Prescribed and wild fires play a significant role in the ecology of upland areas; changes in the frequency and intensity of both can have significant effects on biodiversity and ecosystem function. Whilst the way we manage fire in the future will depend on desired outcomes, the risk of wildfires and the suitability of conditions for prescribed burning will depend on climate, land-use and environmental change. Changes in relative fire risk and hazard therefore need to be carefully considered when setting management policy. Fire has long been used as a management tool in the uplands of the UK but there has been little formal support or training, and emphasis has been placed on traditional knowledge. While there is pressure in some quarters for a reduction in the use of fire, prescribed burning can be used to protect biodiversity assets and reach a range of management objectives. Large areas of old heather excluded from rotational burning pose a significant fire hazard. Wildfires in such areas will be more intense and severe, and more likely to ignite peat, causing considerable environmental damage and releasing large quantities of carbon. We argue for an ecological basis for the use of fire and seek to open a debate by briefly reviewing the main controls on fire risk in upland areas and discussing existing management and its challenges with regards to three case studies: traditionally managed moorland, forestry and peatland soils. We make recommendations for future management and suggest significant challenges exist for managers and researchers that need to be dealt with urgently.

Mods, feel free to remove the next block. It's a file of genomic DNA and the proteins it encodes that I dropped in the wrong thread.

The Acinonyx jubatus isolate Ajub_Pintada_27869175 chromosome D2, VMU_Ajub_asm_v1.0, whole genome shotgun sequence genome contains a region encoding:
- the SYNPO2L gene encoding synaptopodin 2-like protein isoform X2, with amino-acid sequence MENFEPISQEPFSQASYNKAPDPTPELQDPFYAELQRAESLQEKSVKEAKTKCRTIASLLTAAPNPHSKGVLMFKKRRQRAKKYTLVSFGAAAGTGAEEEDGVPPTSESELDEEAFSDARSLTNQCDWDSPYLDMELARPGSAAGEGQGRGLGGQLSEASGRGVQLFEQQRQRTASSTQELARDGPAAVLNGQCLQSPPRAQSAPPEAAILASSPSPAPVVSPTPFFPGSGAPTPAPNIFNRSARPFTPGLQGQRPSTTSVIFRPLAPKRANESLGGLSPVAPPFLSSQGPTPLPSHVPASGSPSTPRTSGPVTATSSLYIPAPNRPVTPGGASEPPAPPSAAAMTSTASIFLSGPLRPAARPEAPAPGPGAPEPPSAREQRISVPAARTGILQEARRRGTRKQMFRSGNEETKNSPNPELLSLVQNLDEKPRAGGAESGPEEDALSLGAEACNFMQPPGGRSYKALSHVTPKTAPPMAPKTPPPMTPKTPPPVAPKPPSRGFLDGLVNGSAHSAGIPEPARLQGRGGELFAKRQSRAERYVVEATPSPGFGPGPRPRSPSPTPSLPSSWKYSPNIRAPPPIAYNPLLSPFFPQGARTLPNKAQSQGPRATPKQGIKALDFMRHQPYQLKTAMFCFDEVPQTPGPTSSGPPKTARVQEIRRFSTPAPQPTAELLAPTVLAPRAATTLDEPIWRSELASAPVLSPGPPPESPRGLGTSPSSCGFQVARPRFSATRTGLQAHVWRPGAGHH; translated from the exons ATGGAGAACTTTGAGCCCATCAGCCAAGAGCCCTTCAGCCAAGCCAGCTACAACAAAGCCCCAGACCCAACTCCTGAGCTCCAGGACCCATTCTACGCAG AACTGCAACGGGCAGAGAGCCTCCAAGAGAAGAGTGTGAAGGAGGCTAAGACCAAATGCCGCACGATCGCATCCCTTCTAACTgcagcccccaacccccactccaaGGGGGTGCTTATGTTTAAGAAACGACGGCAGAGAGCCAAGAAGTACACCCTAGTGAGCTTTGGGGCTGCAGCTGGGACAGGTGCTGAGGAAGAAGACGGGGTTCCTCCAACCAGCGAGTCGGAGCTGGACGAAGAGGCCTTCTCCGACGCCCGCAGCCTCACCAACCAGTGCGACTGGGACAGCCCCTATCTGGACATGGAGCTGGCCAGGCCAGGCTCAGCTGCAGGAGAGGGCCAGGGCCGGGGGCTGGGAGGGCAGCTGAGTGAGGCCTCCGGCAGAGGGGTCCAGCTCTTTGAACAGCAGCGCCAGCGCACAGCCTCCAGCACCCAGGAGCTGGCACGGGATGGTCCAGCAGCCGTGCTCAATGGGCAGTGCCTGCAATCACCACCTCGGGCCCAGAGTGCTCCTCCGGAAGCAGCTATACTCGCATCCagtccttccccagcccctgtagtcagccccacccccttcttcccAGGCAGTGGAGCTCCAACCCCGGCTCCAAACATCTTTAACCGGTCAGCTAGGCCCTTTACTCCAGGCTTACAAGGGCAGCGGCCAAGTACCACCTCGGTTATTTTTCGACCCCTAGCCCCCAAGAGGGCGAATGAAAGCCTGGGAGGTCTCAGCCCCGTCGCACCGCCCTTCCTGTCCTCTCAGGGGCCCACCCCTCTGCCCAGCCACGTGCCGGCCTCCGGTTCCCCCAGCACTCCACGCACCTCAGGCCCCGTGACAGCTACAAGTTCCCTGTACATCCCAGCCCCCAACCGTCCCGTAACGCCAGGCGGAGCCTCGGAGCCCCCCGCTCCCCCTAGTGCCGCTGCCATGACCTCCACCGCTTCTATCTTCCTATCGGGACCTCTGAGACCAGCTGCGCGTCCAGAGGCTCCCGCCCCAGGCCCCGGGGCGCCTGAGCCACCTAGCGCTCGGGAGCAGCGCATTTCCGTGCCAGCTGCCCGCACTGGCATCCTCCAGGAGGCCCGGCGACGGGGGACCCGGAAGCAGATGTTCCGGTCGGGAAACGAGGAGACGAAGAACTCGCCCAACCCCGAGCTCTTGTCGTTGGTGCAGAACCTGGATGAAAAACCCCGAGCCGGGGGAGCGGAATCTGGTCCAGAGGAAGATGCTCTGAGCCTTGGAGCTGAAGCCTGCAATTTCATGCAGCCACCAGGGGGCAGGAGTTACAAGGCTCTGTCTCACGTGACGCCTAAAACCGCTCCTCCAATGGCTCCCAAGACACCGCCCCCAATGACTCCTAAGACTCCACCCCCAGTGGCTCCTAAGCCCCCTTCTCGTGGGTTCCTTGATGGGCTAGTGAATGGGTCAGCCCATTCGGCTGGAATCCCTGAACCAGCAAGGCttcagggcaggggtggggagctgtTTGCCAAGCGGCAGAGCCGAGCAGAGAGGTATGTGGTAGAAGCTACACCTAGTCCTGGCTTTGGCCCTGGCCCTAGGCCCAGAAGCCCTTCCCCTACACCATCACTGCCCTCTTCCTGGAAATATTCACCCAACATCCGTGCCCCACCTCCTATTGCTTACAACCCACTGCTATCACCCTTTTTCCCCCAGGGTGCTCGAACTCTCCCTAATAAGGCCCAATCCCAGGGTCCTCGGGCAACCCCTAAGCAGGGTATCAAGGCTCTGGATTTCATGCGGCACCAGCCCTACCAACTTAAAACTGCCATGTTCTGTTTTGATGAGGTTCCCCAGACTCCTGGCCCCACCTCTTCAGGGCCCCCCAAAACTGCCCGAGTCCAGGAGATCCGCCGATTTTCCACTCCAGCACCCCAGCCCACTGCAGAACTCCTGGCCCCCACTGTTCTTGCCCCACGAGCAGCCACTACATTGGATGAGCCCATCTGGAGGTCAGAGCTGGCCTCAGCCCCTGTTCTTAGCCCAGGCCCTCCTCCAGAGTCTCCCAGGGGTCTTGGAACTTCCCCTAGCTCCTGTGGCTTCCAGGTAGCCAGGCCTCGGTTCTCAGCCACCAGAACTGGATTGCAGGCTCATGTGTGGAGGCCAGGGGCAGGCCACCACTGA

|Journal||International Journal of Biodiversity Science, Ecosystems Services and Management|
|Publication status||Print publication - Sep 2008|